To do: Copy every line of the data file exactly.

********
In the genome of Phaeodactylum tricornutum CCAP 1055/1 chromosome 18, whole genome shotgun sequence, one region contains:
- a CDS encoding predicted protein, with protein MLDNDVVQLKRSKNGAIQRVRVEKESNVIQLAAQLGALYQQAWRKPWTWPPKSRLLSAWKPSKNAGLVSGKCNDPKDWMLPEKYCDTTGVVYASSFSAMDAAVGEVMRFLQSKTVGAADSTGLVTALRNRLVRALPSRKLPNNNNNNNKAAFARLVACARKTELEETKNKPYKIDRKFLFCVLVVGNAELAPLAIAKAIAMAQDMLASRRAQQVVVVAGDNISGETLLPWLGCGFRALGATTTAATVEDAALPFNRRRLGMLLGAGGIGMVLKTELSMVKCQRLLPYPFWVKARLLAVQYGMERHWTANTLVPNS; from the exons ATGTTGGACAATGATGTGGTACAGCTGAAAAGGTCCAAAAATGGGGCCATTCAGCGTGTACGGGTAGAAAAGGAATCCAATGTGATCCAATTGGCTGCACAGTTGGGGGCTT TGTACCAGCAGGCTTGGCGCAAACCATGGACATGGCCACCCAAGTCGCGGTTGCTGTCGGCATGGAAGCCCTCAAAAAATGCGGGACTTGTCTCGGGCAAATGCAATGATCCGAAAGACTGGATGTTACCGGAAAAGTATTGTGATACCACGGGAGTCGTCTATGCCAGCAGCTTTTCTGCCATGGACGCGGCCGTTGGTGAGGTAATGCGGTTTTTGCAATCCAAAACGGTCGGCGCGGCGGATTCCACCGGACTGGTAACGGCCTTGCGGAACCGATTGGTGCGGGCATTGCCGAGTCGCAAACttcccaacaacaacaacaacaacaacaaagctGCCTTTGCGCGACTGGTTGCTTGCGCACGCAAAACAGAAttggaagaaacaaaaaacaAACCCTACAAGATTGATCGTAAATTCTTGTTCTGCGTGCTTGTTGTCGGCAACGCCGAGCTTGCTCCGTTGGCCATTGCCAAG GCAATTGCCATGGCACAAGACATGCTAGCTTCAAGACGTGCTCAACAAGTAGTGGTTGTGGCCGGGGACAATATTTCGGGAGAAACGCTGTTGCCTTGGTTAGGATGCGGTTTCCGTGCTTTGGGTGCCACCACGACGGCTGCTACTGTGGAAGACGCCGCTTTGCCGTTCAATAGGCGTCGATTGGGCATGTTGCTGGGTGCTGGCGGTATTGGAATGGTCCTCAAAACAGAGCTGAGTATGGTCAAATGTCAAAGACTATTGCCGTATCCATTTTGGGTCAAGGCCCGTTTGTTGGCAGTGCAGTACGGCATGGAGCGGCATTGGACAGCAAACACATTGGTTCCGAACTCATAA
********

In the genome of Phaeodactylum tricornutum CCAP 1055/1 chromosome 18, whole genome shotgun sequence, one region contains:
- a CDS encoding predicted protein, with protein MLDNDVVQLKRSKNGAIQRVRVEKESNVIQLAAQLGALYQQAWRKPWTWPPKSRLLSAWKPSKNAGLVSGKCNDPKDWMLPEKYCDTTGVVYASSFSAMDAAVGEVMRFLQSKTVGAADSTGLVTALRNRLVRALPSRKLPNNNNNNNKAAFARLVACARKTELEETKNKPYKIDRKFLFCVLVVGNAELAPLAIAKAIAMAQDMLASRRAQQVVVVAGDNISGETLLPWLGCGFRALGATTTAATVEDAALPFNRRRLGMLLGAGGIGMVLKTELSMVKCQRLLPYPFWVKARLLAVQYGMERHWTANTLVPNS; from the exons ATGTTGGACAATGATGTGGTACAGCTGAAAAGGTCCAAAAATGGGGCCATTCAGCGTGTACGGGTAGAAAAGGAATCCAATGTGATCCAATTGGCTGCACAGTTGGGGGCTT TGTACCAGCAGGCTTGGCGCAAACCATGGACATGGCCACCCAAGTCGCGGTTGCTGTCGGCATGGAAGCCCTCAAAAAATGCGGGACTTGTCTCGGGCAAATGCAATGATCCGAAAGACTGGATGTTACCGGAAAAGTATTGTGATACCACGGGAGTCGTCTATGCCAGCAGCTTTTCTGCCATGGACGCGGCCGTTGGTGAGGTAATGCGGTTTTTGCAATCCAAAACGGTCGGCGCGGCGGATTCCACCGGACTGGTAACGGCCTTGCGGAACCGATTGGTGCGGGCATTGCCGAGTCGCAAACttcccaacaacaacaacaacaacaacaaagctGCCTTTGCGCGACTGGTTGCTTGCGCACGCAAAACAGAAttggaagaaacaaaaaacaAACCCTACAAGATTGATCGTAAATTCTTGTTCTGCGTGCTTGTTGTCGGCAACGCCGAGCTTGCTCCGTTGGCCATTGCCAAG GCAATTGCCATGGCACAAGACATGCTAGCTTCAAGACGTGCTCAACAAGTAGTGGTTGTGGCCGGGGACAATATTTCGGGAGAAACGCTGTTGCCTTGGTTAGGATGCGGTTTCCGTGCTTTGGGTGCCACCACGACGGCTGCTACTGTGGAAGACGCCGCTTTGCCGTTCAATAGGCGTCGATTGGGCATGTTGCTGGGTGCTGGCGGTATTGGAATGGTCCTCAAAACAGAGCTGAGTATGGTCAAATGTCAAAGACTATTGCCGTATCCATTTTGGGTCAAGGCCCGTTTGTTGGCAGTGCAGTACGGCATGGAGCGGCATTGGACAGCAAACACATTGGTTCCGAACTCATAA